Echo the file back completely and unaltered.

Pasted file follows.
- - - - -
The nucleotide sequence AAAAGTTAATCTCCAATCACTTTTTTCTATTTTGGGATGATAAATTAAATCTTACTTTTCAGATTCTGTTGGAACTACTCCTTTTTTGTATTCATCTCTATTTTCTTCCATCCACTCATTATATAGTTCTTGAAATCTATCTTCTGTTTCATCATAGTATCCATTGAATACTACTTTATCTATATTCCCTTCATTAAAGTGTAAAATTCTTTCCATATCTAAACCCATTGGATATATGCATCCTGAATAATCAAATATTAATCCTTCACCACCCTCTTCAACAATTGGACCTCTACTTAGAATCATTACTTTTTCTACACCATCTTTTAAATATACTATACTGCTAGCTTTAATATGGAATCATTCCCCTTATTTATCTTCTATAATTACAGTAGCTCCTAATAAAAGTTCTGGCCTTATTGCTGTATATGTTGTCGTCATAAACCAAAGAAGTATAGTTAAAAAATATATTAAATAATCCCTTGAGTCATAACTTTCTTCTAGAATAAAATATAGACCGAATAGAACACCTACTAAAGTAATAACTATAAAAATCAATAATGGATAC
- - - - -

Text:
The nucleotide sequence AAAAGTTAATCTCCAATCACTTTTTTCTATTTTGGGATGATAAATTAAATCTTACTTTTCAGATTCTGTTGGAACTACTCCTTTTTTGTATTCATCTCTATTTTCTTCCATCCACTCATTATATAGTTCTTGAAATCTATCTTCTGTTTCATCATAGTATCCATTGAATACTACTTTATCTATATTCCCTTCATTAAAGTGTAAAATTCTTTCCATATCTAAACCCATTGGATATATGCATCCTGAATAATCAAATATTAATCCTTCACCACCCTCTTCAACAATTGGACCTCTACTTAGAATCATTACTTTTTCTACACCATCTTTTAAATATACTATACTGCTAGCTTTAATATGGAATCATTCCCCTTATTTATCTTCTATAATTACAGTAGCTCCTAATAAAAGTTCTGGCCTTATTGCTGTATATGTTGTCGTCATAAACCAAAGAAGTATAGTTAAAAAATATATTAAATAATCCCTTGAGTCATAACTTTCTTCTAGAATAAAATATAGACCGAATAGAACACCTACTAAAGTAATAACTATAAAAATCAATAATGGATAC